Opinion | Why you should be watching Major League Soccer

Morgan Tencza

Soccer is one of the most played sports in the United States. Yet, Major League Soccer (MLS), is not recognized with the same enthusiasm, advertising or stardom as other sports organizations.

Soccer is the most universal and accessible sport in the world. Even still, the U.S. doesn’t appreciate it as much as baseball and football.

In 2017, about 7 percent of Americans said soccer was their favorite sport to watch. This percentage is close to even with baseball, which has declined drastically over the past couple of years, according to a poll conducted by Gallup. Conversely, over 15.86 million people played some sort of competitive soccer in the United States in the spring of 2017, according to Statista.

If soccer is such a prominently played sport in the U.S., then why isn’t anyone watching?

The MLS was officially formed in 1995 and started in 1996 with 10 teams from cities around the country. As years progressed, MLS did not grow in popularity like the organization had planned.

In fact, only recently did viewership of games dramatically increase. Last season, there was a gross total of 23.6 million views, an increase of 41 percent from the 2014 season, according to Sports Business Daily.

The rapid increase in people watching is primarily due to the contracts made with ESPN, FOX and Univision, which all had significant impact on spreading the popularity. In addition, new teams added to the Eastern and Western conferences has brought big name city teams into the running, with them a large following. More and more people are starting to watch MLS, which is attracting more professionals to play in the U.S.

In 2001, there were only ten teams in the league and now there are a total of 23, with the plan of settling at 28 within the next couple of years. The MLS is introducing new teams every year including David Beckham’s new Miami FC. This allows him to bring in big name players that are linked to him from his personal success as an athlete.

Will this be the move that breaks out the MLS? With a big name like Beckham running a team in the MLS, maybe more players will choose the U.S. as their athletic destination instead of European countries.

So why should you tune into MLS this season?

Well, there are a few reasons.

MLS is beginning to attract younger, prospective players with the opportunities to move on to more popular leagues in Europe. For example, Tyler Adams, a 19-year old midfielder (and occasional right back) from New York, is currently a starter for the Red Bulls and has two appearances with the U.S. men’s national team.

Adams started 22 of his 24 games played in the regular season and played a total of 1,994 minutes, according to mlssoccer.com. He immediately started to attract interest from European leagues, but chose to compete in the MLS for the 2018 season.

“I think that I can play a big role going forward,” Adams said during an interview with MLSsoccer.com. “A lot of other young guys probably have their eyes set on that as well. Now it’s getting on the field, getting experience, and moving forward.”

In addition, Andre Blake has been in the running for best goalkeeper in the MLS for the past two seasons. The 27-year-old Jamaican international player is the starting goalie for the Philadelphia Union.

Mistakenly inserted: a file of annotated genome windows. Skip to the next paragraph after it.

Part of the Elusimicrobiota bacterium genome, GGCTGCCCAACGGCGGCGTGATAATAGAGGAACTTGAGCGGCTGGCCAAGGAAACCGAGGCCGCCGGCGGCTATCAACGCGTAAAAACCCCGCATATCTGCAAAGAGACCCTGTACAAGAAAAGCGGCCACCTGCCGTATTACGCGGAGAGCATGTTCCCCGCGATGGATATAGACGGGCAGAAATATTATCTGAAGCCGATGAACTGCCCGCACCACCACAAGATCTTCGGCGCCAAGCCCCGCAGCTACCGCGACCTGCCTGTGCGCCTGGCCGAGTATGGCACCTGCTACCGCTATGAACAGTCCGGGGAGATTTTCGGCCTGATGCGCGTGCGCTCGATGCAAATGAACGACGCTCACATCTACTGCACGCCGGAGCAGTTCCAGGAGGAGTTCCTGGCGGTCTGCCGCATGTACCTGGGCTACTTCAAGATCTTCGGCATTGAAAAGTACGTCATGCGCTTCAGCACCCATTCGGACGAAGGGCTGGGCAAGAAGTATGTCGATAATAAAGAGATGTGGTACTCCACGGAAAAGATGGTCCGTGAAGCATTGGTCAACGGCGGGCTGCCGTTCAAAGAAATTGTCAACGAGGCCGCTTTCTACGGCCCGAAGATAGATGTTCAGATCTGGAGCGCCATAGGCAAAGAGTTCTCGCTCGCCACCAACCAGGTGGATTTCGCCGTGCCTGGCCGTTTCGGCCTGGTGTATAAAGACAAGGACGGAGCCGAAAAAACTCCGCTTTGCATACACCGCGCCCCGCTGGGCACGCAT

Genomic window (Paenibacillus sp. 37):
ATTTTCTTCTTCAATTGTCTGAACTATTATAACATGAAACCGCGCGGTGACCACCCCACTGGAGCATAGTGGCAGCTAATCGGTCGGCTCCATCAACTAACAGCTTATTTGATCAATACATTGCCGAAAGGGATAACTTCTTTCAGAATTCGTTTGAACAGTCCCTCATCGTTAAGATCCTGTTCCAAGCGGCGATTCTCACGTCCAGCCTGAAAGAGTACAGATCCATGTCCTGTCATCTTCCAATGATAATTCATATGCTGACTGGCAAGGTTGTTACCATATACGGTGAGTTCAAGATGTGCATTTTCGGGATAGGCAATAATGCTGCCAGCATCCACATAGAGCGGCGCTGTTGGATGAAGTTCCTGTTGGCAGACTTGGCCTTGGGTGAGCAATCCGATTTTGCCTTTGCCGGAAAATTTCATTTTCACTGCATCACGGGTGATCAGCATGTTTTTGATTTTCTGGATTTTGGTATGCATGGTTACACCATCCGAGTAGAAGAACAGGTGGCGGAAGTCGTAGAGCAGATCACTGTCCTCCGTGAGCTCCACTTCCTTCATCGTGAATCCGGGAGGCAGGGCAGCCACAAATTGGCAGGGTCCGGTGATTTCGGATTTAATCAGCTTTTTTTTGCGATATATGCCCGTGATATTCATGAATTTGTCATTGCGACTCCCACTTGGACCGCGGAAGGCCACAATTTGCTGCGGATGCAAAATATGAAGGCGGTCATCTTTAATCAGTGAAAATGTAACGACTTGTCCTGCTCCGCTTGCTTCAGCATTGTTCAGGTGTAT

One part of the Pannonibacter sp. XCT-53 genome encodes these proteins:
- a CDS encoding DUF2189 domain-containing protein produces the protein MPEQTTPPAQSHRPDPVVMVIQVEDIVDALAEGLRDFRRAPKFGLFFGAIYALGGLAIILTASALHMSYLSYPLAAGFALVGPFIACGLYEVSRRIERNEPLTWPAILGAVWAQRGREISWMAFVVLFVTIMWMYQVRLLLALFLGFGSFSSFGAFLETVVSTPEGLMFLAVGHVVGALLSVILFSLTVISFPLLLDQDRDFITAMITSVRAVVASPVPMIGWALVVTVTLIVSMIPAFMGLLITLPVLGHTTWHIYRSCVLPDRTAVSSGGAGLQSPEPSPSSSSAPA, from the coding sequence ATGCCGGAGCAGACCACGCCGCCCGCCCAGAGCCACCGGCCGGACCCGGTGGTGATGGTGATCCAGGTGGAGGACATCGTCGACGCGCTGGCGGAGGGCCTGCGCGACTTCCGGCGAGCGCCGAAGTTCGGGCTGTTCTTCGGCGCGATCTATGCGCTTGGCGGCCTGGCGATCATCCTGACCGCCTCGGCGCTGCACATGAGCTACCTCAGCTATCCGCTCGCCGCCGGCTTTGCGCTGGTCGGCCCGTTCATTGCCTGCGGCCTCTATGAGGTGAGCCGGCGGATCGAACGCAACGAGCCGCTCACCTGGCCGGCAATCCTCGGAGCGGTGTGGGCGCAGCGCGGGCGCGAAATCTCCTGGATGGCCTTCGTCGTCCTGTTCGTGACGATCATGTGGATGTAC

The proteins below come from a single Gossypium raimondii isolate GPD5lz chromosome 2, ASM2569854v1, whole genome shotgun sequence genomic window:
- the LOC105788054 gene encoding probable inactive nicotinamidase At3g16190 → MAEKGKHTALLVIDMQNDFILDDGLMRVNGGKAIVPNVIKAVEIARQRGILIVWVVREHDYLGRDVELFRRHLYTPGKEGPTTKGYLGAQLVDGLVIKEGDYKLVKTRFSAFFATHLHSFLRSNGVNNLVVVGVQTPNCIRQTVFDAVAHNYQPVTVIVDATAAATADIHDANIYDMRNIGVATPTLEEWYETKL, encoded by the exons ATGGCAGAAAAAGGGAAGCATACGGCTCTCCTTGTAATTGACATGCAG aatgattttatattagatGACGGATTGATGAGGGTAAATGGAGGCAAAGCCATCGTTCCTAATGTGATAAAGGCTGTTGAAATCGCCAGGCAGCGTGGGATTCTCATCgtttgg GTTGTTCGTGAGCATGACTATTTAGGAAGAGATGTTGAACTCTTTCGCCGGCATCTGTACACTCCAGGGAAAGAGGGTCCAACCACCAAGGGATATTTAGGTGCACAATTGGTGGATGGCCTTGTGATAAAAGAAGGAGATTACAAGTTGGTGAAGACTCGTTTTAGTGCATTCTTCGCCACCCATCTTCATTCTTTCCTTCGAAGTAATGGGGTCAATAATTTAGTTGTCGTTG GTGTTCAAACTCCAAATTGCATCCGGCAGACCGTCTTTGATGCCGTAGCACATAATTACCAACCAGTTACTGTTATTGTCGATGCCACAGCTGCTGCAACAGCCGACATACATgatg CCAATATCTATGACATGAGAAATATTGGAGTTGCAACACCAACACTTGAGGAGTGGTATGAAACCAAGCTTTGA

Blake broke records last year, recording a season save percentage of 70 percent and an impressive 1.31 goals against allowed (GAA).

“Right now my main focus is Philadelphia,” Blake said during a conference call with MLS reporters according to MLSSoccer.com. “I’m not worried about the future. I’m gonna live in the now and continue to work hard and make my performance speak for itself.”

Like Adams, Blake had the opportunities to go play in Europe but chose to stay and play in the MLS.

Major League Soccer has also attracted big named players like Beckham, most known for playing with Manchester United and Real Madrid, former Barcelona and Atletico Madrid player David Villa, former U.S. national team captain Clint Dempsey and so many more. These names have brought a higher class of playing style to the pitch as well as fans from all over the world to tune into these players’ MLS matches.

Originally, the MLS was considered a “retirement league” where players came to wind down their career. Now, it is becoming one of the most popular and competitive leagues in the world.

Didier Drogba, former Chelsea star and recently retired from soccer after playing for the Montreal Impact and Phoenix Rising, compared the difficulty of the MLS to the English Premier League.

“It’s a different challenge [in the U.S.]. People think it’s easy to play there,” Drogba told Reuters in an interview. “Believe me, it’s more difficult than playing in the Premier League because of the travel. It’s a growing league and I think it’s going to be one of the most important and decisive leagues in the world in a few years.”

MLS has grown exponentially in the past few years in viewership, talent, and competition. It is a league that should be highly recognized across the country. Soccer is a world-renowned sport that needs more attention in the U.S.

The season officially started Saturday March 3rd and will continue until the regular season ends in mid-October. You can catch games on ESPN, FOX, Univision, and local sports channels.

Every team and player dedicates a lot of time and effort into playing an entertaining and competitive 90 minutes of soccer. Support a local team or find one that is interesting from across the country.

I really enjoy the MLS because I have the opportunity to go to my favorite team’s matches and watch them play in person.

Unless I traveled abroad, I would not be able to watch my favorite teams in the European leagues play live. The MLS allows me to bond with a community who shares a love of my team by going to matches and enjoying the atmosphere of a professional soccer team.